I've read on more than one occasion on the internet recommending disabling UAC to solve one problem or another and not necessarily my particular problem. I'm worried about the security hole that I might open and that i may regret later. So, trying to find that balance here in this enviorment.
any tips/advice on this matter is appreciated. i can provide further details on the issue i'm trying to clear up if interested.
Best answer by Rakanisheu RetiredView original
From a threat point of view the UAC doesnt really do too much. Generally speaking it wont stop an infection from being installed. UAC itself wasnt designed to stop to malware and at the end of the day even if a malware asks for permission to run (which does happen) all the user has to do is hit OK. And as we all know the weakest link in the security on a PC is the user! UAC was dialled down in Windows 7 due to the negative feedback that it got in Vista.
Drive by downloads or Java exploits using something similar to the Blackhole exploit kit wont be effected by the UAC in anyway. I have it enabled on all my test PC`s and my home PC and I dont get really get that many alerts. Generally if I do its due to running legacy software or unusual testing programs.
You can test UAC`s by having a clean VM (with no AV) and throw malware at it and see what it blocks. If it stops 10% I`d be suprised. If you drop the UAC setting down one notch in the settings it will stop the majority of alerts. Assuming you have all your Windows updates and other 3rd party plugins it wont lower your systems security levels. Some may disagree with that statement but from all my testing of malware I have rarerly seen the UAC actually block malware. Good education combined with up to date security is your best bet. If you have any questions please feel free to reply.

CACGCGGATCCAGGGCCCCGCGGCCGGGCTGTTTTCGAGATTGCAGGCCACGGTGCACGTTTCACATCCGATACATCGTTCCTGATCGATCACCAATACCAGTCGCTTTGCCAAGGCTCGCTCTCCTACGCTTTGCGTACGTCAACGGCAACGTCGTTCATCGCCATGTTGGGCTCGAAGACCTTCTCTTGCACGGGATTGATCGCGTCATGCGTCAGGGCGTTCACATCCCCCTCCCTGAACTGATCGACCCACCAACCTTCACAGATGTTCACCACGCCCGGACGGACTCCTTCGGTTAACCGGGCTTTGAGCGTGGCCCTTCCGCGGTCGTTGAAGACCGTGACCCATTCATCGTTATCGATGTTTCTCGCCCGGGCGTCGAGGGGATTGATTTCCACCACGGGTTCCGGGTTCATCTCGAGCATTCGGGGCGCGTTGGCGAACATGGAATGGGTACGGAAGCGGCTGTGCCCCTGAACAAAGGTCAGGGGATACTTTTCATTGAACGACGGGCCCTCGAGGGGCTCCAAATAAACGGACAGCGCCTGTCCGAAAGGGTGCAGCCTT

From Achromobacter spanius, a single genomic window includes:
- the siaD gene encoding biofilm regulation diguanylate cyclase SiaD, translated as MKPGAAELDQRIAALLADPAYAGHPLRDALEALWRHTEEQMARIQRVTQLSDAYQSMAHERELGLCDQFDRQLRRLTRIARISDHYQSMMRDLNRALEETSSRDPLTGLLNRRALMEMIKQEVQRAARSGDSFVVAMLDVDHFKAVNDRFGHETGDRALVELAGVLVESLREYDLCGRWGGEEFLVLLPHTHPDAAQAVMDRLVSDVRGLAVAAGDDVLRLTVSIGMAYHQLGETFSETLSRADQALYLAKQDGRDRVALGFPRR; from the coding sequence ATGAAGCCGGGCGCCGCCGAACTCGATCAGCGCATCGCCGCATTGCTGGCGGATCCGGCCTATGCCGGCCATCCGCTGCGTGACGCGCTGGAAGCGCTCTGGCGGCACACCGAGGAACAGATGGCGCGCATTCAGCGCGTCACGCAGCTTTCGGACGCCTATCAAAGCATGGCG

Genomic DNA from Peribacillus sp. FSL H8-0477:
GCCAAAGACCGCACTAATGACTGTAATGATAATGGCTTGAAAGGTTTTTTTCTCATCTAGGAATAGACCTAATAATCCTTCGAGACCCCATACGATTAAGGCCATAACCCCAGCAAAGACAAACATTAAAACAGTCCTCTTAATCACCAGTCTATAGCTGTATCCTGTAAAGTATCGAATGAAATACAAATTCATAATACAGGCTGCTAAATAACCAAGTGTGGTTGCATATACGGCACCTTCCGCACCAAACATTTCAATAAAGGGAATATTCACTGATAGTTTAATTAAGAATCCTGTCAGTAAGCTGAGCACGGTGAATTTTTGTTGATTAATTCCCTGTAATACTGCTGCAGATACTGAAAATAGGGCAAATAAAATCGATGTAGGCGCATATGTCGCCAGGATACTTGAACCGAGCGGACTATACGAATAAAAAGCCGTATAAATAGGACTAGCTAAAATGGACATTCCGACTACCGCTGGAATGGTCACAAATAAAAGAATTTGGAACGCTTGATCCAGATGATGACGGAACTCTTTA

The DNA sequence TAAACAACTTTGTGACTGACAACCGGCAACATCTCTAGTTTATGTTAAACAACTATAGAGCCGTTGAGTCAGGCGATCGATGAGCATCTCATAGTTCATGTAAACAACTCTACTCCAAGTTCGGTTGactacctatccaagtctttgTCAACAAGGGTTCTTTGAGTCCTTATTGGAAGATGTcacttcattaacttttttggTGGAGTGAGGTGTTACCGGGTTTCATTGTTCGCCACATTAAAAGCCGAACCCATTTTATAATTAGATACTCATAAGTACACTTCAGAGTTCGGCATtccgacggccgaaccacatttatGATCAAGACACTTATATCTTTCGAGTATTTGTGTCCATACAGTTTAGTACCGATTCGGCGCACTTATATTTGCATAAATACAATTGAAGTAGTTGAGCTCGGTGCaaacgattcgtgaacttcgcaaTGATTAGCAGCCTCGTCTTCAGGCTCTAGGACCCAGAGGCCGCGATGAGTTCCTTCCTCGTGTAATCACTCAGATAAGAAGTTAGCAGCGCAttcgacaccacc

Can you describe how UAC is impacting the ability to access network shares? It is extremely strange to me and I would like to give you some tips if you could describe your issue further.
To be blunt, disabling UAC is not the right way to resolve problems because symptoms of it being an issue are caused by poor configuration and poorly implemented programs. It's often recommended as a solution on forums since debugging the actual cause usually requires you be in front of the machine to figure it out. If you are getting UAC prompts during normal use of a computer this a red flag to something you need to address the root cause of. However, I recognize not everyone/every company has the resources to figure out UAC issues so if you need to disable it to get your job done that's ok. I just wanted to bring this to your attention.
Note: Getting UAC prompts is also a symptom of a program running in Compatibility Mode, which should never be used unless specifically required. It can cause more problems than it resolves.
I wanted to chime in so they were aware, like I was, that you weren't commenting on UAC overall as a feature.
Depending on a program's design, where it stores files and configuration with UAC off and UAC on can be different. So if you go switching the UAC settings around you can cause issues..